Akin defends his use of earmarks, while Steelman goes rogue with Palin
Amid all the attack ads flooding the airwaves, U.S. Rep. Todd Akin’s series of positive ads set him apart.
Akin’s latest ad, which began Tuesday, features the wife of a U.S soldier, who defends the congressman’s activities to put more armored vehicles in the field. It is aimed at defending him from the attacks over his support of congressional "earmarks," in which members of Congress secretly earmark money for certain uses in spending bills.
Says military spouse Leizl Darby in the ad: "Roadside bombs were killing our troops, the vehicles didn't have enough armor. Congressman Todd Akin went to Iraq, and after an investigation helped get newly armored vehicles to our troops."
"After getting the new armor, my husband's humvee was hit," she continues. "He's alive today because of Todd Akin. Now Todd Akin is being attacked for supporting what some call 'earmarks.' But just remember, that funding for armor saved my husbands life."
Actually, it was another congressman – not Akin – who inserted the earmark requiring the additional armored vehicles in 2003 or 2004, said Akin campaign spokesman Ryan Hite. What Akin did, he explained, was support the earmark and then lobby the Pentagon to get the vehicles on the ground in Iraq.
Darby’s husband, who is not pictured in the ad, is a friend of Akin’s son, Perry Akin, and served with him in Iraq. The ad shows Perry Akin with his father during the congressman’s 2005 trip to Iraq.
The ad is intended to blunt the attacks Akin has taken over earmarks from his Senate rivals – notably, from businessman John Brunner.
But the conservative Club for Growth is blasting Akin for running the ad.
“Earmarks and pork were the catalyst for an explosion in reckless government spending, including the infamous Bridge to Nowhere in Alaska. While we have no issue with making sure our troops are protected, for every worthy project there are dozens of wasteful ones – and that’s exactly how the corrupt earmark process worked,”said Club for Growth President Chris Chocola.
“The Club for Growth PAC is disappointed that Congressman Akin, who otherwise scores highly on other issues of economic freedom, would defend a policy that directly leads to more government and wasteful spending. Earmarks are wrong, and Congressman Akin is wrong to defend them.”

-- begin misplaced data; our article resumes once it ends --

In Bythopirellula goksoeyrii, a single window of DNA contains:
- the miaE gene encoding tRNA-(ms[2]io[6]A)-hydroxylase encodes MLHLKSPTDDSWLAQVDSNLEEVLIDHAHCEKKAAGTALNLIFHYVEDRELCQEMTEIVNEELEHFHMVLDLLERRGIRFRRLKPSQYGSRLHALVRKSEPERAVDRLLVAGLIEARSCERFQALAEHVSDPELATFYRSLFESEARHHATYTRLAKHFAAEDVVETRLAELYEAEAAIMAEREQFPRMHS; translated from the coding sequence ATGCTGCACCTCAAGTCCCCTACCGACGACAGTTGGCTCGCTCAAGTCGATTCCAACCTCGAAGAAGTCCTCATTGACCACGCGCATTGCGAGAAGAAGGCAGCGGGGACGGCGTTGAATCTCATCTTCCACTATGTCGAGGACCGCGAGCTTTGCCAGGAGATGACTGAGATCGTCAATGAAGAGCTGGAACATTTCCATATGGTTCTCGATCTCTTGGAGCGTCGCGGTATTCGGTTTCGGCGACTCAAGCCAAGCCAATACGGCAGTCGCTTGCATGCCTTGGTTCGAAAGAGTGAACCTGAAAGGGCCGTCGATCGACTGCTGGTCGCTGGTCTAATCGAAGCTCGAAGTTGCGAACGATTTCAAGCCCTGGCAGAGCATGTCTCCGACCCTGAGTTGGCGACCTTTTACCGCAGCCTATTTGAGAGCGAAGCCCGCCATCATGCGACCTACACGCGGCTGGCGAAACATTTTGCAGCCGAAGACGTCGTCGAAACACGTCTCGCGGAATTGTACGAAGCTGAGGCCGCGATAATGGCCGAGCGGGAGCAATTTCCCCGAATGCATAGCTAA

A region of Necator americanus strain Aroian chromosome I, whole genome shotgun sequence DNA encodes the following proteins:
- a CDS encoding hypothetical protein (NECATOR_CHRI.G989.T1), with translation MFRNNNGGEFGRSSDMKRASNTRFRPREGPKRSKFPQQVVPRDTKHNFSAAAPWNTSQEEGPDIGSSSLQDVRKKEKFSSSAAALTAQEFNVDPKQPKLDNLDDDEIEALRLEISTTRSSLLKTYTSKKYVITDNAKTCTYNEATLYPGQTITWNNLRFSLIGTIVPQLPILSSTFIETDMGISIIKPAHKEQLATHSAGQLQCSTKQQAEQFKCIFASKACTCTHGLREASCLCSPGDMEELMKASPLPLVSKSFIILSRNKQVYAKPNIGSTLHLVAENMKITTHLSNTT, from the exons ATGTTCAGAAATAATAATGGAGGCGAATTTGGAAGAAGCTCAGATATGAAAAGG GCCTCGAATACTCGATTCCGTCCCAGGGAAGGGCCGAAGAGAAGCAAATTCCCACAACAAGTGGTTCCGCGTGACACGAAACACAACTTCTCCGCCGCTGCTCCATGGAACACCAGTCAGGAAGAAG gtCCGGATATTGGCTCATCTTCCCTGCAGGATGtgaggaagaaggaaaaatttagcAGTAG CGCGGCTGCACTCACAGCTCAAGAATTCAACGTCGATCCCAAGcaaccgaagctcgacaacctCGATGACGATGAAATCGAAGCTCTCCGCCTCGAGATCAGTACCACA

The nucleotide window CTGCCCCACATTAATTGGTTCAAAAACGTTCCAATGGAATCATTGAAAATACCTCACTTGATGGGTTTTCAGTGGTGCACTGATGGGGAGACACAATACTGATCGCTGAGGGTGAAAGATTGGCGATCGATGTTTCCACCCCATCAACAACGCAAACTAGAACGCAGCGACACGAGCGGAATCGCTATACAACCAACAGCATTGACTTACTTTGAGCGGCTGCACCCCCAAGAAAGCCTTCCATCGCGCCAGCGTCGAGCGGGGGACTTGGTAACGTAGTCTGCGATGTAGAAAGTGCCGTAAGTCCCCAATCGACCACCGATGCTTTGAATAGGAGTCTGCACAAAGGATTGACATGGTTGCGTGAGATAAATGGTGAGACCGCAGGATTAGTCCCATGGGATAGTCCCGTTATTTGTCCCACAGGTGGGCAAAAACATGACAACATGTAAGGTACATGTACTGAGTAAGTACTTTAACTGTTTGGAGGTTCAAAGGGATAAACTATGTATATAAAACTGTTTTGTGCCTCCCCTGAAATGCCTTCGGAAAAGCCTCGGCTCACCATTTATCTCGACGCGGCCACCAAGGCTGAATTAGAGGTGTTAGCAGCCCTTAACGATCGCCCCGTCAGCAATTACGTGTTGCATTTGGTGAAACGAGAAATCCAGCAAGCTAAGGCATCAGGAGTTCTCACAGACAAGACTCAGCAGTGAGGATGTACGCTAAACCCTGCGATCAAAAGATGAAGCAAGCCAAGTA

Huckabee helps Akin counter attacks
Akin also has been running an ad that features former Arkansas Gov. Mike Huckabee who tells the viewer “don’t be fooled by negative attacks” on Akin. That ad doesn’t mention Brunner or the third major Republican running for the U.S. Senate, former state Treasurer Sarah Steelman.
Akin also is the subject of an attack ad airing from the targeted Democratic incumbent, U.S. Sen. Claire McCaskill.
Akin spokesman Hite said the congressman was committed not to running attack ads against Brunner or Steelman. “We are confident in the manner with which we are proceeding forward,’’ Hite said.
Akin’s campaign also is circulating a web ad in which Akin speaks directly into the camera and laments all the attacks from others in the contest.
Palin makes TV, phone pitch for Steelman
Meanwhile, Steelman also is shifting into a positive mode with an ad and automated phone calls featuring former Alaska Gov. Sarah Palin, who is endorsing Steelman.
In the TV ad, Palin lauds Steelman as a fellow “Mama Grizzly.”
“Sarah Steelman earned her reputation as a conservative maverick,” Palin says in the ad.
Brunner puts in more money
As for Brunner, he has put another $1.9 million into the contest in the final weeks, according to the last major campaign reports, filed this week with the Federal Election Commission.
A Brunner spokesman said that the candidate has now put in about $7 million of his own money into his Senate bid. Spokesman Todd Abrajano said Brunner had no choice because McCaskill and the Majority PAC, a national Democratic group, are running ads attacking him.